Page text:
There will never be a better time to make the reductions in tax credits that George Osborne is proposing. A newly elected government has a mandate for £12bn of welfare savings. The labour market is stronger than it has been for years with real wages rising and many employers able to move away from a very low pay structure dependent on government subsidy. If we don’t get on with it now, the opportunity may not recur for years.
The government does have a mandate to reform welfare—and it should do so—but there is nothing obvious about cutting one of the few benefits that incentivises work. I’ll come back to this point, but let me first debunk this theory that tax credits are a subsidy for employers.
The theory goes that tax credits allow employers to keep wages down, when they could (and should) be paying their employees a salary that amounts to a comfortable wage. But this is simply not the case. In the UK’s competitive labour market, employees are paid according to their productivity (not according to the standards set by living wage campaigners) and they accept salaries around what they believe their productivity to be worth. It’s not that an employer won’t pay a security guard or cleaner above their productivity cost—they cannot, without poorly impacting their business.
Trying to force employers to comply to set wage levels rather than competitive market wages is one of the reasons the Office for Budget Responsibility estimates over 60,000 jobs will be lost when the new mandatory national living wage comes into play next April. This will set minimum pay at £7.20 per hour for all workers over 25.
We both want to achieve a smaller, more efficiently run welfare state. But until the Chancellor is willing to invest time and effort in real reform, tax credits are one of the best welfare systems we have. They work as a direct cash transfer to low-paid workers, who are looking at low-pay or no job until they become more skilled. They directly help tackle in-work poverty, while still delivering an incentive to work.
You are probably right that there is no better time, politically, to make cuts to tax credits. But if the Chancellor is so determined to cut spending, why is he insistent on protecting the triple-lock on pensions, where the state pension increases by the higher of inflation, average earnings or 2.5 per cent?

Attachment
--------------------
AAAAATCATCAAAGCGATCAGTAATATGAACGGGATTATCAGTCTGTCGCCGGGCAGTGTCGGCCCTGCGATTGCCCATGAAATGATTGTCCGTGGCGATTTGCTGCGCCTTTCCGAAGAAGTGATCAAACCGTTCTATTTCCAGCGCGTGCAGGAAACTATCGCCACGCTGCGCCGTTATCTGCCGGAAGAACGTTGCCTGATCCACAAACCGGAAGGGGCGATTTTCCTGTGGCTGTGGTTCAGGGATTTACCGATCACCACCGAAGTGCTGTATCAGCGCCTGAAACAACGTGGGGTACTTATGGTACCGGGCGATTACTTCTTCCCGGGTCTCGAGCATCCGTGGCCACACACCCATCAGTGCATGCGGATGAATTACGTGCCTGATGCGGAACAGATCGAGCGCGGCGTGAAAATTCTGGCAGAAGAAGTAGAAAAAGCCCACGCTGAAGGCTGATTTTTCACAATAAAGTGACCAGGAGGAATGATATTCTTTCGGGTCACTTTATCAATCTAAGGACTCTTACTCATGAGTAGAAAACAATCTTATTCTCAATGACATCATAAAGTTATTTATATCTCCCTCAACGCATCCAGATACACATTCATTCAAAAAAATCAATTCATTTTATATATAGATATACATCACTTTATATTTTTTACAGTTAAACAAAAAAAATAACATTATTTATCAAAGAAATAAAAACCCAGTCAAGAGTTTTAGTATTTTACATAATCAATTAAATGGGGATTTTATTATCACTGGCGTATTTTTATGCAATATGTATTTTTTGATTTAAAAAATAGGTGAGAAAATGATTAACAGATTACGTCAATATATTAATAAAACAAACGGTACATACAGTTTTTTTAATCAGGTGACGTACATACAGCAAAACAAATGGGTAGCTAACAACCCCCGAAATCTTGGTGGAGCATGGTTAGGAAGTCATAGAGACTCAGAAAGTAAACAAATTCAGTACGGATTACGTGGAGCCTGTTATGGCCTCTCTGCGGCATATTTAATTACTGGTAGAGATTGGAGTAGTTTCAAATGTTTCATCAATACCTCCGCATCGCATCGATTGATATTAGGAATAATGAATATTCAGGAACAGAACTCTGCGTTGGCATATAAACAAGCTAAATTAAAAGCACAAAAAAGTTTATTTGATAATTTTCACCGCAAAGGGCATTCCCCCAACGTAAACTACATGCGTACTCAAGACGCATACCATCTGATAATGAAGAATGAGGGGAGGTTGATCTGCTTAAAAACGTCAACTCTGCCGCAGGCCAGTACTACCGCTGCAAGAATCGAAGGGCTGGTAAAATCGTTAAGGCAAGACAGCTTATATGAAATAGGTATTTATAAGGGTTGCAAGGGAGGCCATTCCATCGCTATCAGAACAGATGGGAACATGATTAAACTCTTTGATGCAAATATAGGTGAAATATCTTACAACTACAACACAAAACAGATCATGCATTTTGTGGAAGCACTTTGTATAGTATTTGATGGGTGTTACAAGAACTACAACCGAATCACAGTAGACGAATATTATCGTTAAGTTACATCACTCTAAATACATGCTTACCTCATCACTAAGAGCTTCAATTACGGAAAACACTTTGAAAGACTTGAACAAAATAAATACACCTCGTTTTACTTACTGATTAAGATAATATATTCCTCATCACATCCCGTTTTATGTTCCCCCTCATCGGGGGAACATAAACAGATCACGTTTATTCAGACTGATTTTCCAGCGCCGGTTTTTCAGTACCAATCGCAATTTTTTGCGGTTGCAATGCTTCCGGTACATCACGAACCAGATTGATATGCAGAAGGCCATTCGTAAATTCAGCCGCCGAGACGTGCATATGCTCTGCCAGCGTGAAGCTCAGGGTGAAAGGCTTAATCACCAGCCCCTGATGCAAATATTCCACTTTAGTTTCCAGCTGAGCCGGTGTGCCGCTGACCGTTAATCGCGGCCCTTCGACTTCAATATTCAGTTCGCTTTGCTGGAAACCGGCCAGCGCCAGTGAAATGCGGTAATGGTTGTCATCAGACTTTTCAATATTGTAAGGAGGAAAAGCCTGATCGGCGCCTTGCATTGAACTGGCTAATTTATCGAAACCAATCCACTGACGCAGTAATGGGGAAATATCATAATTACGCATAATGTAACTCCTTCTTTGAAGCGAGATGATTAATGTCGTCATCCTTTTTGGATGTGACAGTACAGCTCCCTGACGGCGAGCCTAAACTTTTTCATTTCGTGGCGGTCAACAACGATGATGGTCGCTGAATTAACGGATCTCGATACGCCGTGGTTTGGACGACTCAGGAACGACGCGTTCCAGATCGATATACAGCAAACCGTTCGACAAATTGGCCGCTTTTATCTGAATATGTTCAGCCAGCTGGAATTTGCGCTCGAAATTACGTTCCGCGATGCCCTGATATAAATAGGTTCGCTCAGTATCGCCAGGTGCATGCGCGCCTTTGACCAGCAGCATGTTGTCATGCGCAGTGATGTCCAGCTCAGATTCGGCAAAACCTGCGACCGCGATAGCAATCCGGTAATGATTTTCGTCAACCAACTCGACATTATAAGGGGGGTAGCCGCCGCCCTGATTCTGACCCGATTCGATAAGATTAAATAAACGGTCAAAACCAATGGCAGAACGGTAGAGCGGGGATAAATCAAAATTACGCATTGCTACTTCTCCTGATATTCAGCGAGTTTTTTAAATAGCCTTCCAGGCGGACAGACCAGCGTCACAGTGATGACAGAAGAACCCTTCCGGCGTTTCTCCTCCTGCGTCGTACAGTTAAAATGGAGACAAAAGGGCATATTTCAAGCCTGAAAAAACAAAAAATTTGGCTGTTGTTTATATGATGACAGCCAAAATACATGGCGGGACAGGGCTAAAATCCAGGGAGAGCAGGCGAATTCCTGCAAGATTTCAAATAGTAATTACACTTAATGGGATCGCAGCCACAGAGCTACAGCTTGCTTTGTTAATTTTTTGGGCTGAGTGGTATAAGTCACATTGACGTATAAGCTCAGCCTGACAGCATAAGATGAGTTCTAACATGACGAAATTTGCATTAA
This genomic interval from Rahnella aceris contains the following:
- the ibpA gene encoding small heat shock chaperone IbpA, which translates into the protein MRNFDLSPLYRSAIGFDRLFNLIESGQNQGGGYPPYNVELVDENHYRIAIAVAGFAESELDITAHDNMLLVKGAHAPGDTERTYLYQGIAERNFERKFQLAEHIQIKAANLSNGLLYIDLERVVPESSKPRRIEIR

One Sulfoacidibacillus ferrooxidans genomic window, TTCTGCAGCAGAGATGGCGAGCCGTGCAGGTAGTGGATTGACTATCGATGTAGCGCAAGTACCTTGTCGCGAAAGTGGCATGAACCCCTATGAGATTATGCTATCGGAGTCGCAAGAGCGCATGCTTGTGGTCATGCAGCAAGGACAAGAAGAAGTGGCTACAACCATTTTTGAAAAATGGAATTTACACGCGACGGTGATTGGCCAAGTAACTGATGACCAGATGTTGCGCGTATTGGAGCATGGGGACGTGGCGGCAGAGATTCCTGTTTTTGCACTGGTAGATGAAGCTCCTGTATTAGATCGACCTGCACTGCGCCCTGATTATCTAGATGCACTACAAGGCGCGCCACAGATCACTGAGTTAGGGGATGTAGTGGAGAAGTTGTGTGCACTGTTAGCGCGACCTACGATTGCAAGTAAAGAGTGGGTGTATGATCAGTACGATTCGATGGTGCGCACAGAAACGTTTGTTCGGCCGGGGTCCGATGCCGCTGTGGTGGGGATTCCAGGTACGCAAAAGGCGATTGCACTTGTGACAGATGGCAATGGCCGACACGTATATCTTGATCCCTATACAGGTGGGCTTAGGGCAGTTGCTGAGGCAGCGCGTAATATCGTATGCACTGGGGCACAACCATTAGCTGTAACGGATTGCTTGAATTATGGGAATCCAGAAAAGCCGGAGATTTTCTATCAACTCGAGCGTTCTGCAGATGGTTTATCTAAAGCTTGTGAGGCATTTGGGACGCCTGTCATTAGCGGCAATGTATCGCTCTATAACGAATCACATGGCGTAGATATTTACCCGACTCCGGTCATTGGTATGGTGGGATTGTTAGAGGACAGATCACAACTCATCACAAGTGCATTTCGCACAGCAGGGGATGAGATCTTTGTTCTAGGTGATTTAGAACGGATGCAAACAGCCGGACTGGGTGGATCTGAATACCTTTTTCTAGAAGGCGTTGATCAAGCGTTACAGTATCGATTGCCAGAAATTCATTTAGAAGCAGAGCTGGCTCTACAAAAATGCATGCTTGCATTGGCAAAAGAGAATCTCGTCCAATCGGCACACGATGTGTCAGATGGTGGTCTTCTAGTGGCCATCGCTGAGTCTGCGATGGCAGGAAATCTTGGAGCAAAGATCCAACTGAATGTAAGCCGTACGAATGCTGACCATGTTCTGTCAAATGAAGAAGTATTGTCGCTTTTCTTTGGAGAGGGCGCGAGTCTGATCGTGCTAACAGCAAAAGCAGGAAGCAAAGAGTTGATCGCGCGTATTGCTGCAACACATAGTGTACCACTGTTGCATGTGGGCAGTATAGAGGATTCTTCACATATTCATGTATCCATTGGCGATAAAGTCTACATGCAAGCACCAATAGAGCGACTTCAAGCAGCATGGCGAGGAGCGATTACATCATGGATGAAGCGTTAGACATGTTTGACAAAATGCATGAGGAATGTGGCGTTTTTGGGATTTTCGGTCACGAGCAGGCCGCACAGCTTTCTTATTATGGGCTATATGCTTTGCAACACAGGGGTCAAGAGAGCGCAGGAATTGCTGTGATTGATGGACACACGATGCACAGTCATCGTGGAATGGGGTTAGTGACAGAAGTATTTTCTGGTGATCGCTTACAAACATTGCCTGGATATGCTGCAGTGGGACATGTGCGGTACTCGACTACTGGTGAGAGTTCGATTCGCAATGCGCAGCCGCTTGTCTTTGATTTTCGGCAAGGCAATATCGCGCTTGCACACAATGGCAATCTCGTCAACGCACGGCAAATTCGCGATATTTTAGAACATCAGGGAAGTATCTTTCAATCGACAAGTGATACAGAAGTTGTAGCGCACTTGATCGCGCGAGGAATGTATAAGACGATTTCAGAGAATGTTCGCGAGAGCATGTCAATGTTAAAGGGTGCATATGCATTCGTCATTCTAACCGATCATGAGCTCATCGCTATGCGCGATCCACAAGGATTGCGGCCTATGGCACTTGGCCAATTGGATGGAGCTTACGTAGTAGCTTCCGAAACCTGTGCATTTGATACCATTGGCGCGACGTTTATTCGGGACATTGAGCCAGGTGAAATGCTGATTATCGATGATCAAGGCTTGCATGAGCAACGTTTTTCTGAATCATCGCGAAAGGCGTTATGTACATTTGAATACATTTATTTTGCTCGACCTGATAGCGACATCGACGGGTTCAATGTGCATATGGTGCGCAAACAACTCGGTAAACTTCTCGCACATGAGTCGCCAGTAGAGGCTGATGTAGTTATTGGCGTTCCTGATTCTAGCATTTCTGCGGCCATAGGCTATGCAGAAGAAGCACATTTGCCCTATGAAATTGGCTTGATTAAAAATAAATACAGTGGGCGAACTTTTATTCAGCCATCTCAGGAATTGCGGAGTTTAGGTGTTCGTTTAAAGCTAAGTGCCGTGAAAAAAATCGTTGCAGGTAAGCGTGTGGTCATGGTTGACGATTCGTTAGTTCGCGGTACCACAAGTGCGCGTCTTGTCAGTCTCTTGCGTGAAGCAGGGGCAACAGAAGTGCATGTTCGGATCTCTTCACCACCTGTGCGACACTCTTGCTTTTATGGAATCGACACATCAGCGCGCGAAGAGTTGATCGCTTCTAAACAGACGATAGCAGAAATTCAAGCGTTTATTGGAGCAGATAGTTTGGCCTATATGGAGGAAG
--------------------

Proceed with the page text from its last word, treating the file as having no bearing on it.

The Chancellor cannot have it both ways. If he cuts one of the best benefits, he needs to explain why he continues to protect the worst.
The debate about tax credits cannot be reduced to arguments about whether it incentivises people to work or incentivises employers to keep pay low. There may be an element of both, but it also has the effect of making part-time workers reluctant to increase their hours or people to move to better paid jobs, because of the reduction of their tax credit payments when they do.
Under the tax credit system, an employer pays an employee and then the government adds further pay on top of earnings to three million people. When a government puts tax credits up it buys votes, or so Gordon Brown believed. When tax credits are reduced, it is unpopular, as Osborne has discovered. Basically, it was a senseless invention in the welfare system and remains an obvious target for reform.
The vast majority of welfare benefits are paid to people in work or to pensioners. There is no easy alternative, politically, to the cut in tax credits that the government is making. I am rather vulnerable to your argument, because I am not an enthusiast for the national living wage. I hope that it does not cost more than 60,000 jobs and I am worried about slipping into a debate where political parties try to outbid each other on the level of the minimum wage. As someone who argued for Margaret Thatcher’s change to the then unaffordable annual up-rating of state pensions, I also agree that it is unfortunate that the state pension is now rising rapidly in real terms and compares favourably with almost any other income. These arguments, however, are an attempt to divert from the merits or demerits of tax credits. Any attempt to go back on the triple lock would no doubt be defeated by the Labour and Lib Dem majority in the House of Lords.